I have used a script in my configuration to be more flexible for future applications. If you only use a webserver, a simple service restart will suffice here:
    reloadcmd "doas service nginx restart"

Reload script#

# /var/db/acme/services.restart

doas /usr/sbin/service nginx reload
doas /usr/sbin/service adguardhome restart

I use doas to gain super user access to restart services. Of course you can use any other means.

  • preferred-chain - select a specific certificate chain. In our case ISRG Root X1 from Let’s Encrypt.
    To use my own private DNS on my Android Phone, i had to select this specific chain from the CA. Here is some more information on certificate compatibility.

Certificate files#

The certificate(s) will be put in the previously defined $CERT_HOME directory:

  • $CERT_HOME/cert/domain.tld/domain.tld.key
  • $CERT_HOME/cert/domain.tld/fullchain.cer

Simply point your webserver or other services configuration to the appropriate path and reload / restart them manually.

Automatic Renewal#

To automatically renew all our previously issued certificates delivers a crontab script. To be more consistent to the FreeBSD system, I decided to add a system crontab for the user acme.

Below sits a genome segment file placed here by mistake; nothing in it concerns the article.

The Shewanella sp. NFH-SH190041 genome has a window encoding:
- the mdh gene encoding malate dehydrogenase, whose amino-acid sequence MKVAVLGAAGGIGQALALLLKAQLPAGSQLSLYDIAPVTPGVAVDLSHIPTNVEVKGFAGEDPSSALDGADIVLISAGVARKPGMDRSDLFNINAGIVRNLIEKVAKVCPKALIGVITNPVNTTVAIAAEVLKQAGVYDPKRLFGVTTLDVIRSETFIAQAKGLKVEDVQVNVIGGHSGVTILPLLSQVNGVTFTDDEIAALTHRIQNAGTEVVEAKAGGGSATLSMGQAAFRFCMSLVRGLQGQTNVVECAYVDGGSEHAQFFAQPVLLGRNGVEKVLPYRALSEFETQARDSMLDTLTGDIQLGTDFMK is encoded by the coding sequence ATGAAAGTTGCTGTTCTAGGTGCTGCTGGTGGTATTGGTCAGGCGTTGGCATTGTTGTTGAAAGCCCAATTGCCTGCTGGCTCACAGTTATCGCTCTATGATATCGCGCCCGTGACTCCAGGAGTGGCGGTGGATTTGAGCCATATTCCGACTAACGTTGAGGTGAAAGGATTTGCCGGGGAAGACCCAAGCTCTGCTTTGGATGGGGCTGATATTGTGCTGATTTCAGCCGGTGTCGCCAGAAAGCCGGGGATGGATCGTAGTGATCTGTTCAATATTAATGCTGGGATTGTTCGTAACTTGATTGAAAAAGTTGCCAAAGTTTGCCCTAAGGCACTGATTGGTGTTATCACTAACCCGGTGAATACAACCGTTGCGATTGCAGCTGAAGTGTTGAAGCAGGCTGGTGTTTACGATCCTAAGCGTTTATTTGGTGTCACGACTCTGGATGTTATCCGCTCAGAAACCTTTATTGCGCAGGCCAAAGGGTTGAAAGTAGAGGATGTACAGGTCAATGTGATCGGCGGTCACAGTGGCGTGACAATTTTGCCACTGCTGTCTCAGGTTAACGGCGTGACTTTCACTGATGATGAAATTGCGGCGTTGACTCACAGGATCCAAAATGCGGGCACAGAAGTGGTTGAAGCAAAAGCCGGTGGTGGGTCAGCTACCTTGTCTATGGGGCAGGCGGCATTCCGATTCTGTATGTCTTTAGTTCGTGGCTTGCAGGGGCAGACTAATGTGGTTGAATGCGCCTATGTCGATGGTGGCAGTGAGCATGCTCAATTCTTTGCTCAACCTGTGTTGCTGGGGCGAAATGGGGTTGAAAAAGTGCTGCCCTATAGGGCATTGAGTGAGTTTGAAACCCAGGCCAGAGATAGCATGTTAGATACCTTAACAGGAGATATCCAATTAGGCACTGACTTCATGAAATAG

As user acme edit the crontab file with the following command:

crontab -e

And add the following line to your crontab file:

10 0 * * * /usr/local/sbin/ --cron --home "/var/db/acme/" > /dev/null

It will run the command in the cron mode every day at 0:10 system time. Dont worry about sending the outpout to /dev/null. still writes its logs to the predefined log directory.

Renewal test run#

You can test run the cron job with to confirm everything works as intended: --cron --test will go trough every certificate previously issued and will use the settings used to issue the certificate. For our example it will also use the Namecheap API for the DNS challenge and run our reload command.


We are now able to issue certificates, including wildcard ones. The use of a DNS API helps us to automatically run a DNS challenge for our domains without the need to manually add those TXT records. We can furthermore streamline the renewal process with the help of crontab files and reload commands.